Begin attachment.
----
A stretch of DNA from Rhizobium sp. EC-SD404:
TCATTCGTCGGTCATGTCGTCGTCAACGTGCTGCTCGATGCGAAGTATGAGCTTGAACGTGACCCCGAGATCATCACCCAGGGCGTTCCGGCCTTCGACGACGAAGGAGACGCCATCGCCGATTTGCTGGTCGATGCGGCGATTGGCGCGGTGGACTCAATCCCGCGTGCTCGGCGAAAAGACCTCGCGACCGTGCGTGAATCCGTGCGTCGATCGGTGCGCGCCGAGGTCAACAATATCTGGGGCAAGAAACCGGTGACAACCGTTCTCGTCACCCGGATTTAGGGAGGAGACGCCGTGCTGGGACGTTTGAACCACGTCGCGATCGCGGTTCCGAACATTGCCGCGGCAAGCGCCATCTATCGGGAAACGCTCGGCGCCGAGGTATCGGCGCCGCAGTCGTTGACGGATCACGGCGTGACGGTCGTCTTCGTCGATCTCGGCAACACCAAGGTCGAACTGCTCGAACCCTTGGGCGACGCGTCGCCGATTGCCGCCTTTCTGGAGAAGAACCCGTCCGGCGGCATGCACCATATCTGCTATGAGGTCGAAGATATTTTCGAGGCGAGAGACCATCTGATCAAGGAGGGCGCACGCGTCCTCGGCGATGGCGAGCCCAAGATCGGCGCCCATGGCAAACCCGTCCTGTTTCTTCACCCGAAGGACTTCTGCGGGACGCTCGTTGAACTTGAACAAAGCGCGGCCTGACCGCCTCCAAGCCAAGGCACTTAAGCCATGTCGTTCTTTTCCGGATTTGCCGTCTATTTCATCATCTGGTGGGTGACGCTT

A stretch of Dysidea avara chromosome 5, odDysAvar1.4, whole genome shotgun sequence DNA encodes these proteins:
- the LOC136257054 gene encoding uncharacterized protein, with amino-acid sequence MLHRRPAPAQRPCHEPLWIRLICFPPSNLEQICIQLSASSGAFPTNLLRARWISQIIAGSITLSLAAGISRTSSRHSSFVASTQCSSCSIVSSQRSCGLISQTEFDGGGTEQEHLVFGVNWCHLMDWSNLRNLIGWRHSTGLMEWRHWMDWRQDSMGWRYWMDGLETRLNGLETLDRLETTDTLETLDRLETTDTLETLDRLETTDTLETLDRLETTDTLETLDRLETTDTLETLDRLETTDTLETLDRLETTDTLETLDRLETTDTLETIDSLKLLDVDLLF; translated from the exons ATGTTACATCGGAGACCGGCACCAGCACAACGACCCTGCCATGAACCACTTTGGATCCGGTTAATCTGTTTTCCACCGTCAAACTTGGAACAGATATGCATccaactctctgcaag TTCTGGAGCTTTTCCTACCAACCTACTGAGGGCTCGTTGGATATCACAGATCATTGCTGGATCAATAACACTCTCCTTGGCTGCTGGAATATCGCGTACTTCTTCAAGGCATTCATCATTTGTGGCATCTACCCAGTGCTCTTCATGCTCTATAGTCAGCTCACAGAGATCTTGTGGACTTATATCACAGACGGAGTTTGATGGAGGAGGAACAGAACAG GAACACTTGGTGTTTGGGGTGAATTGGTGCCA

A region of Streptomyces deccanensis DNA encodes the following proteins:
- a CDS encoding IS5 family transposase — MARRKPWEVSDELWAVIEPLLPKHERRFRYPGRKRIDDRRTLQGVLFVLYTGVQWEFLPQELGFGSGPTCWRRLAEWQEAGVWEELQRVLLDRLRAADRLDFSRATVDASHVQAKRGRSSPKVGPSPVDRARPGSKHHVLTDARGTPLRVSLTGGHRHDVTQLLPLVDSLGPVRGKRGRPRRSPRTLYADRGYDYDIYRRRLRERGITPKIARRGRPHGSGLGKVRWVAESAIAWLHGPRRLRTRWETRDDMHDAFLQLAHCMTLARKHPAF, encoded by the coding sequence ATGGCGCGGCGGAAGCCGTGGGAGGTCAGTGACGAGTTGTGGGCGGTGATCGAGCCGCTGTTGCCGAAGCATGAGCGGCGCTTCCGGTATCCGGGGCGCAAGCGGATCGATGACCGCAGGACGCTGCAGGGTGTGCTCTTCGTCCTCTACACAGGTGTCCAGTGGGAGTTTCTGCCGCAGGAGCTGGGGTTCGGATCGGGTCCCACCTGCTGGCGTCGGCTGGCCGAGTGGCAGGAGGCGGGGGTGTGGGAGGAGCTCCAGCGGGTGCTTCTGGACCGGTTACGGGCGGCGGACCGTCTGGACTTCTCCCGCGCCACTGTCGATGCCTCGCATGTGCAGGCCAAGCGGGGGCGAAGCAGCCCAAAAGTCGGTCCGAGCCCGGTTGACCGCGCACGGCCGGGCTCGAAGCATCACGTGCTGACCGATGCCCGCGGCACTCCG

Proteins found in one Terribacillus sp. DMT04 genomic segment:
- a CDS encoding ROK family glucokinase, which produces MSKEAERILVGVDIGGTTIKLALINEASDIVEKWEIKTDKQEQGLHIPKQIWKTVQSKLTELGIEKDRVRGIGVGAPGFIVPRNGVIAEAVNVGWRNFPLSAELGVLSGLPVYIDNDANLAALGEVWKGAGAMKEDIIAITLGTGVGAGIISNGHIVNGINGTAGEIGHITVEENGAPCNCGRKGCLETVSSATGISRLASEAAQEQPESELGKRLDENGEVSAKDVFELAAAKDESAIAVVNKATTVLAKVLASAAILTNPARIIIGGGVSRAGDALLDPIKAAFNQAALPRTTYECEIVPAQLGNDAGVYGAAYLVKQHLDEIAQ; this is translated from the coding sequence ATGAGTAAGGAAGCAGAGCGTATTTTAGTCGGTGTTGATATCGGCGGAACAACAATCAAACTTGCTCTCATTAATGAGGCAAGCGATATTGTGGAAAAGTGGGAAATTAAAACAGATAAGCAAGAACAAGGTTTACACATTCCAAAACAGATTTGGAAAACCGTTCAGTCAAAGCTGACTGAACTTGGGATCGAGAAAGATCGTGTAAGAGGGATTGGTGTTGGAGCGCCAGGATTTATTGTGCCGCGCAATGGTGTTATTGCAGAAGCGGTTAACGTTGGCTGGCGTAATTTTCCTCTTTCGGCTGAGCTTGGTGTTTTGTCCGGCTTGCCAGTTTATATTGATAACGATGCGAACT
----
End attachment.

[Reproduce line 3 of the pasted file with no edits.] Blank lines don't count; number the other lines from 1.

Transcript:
A stretch of Dysidea avara chromosome 5, odDysAvar1.4, whole genome shotgun sequence DNA encodes these proteins: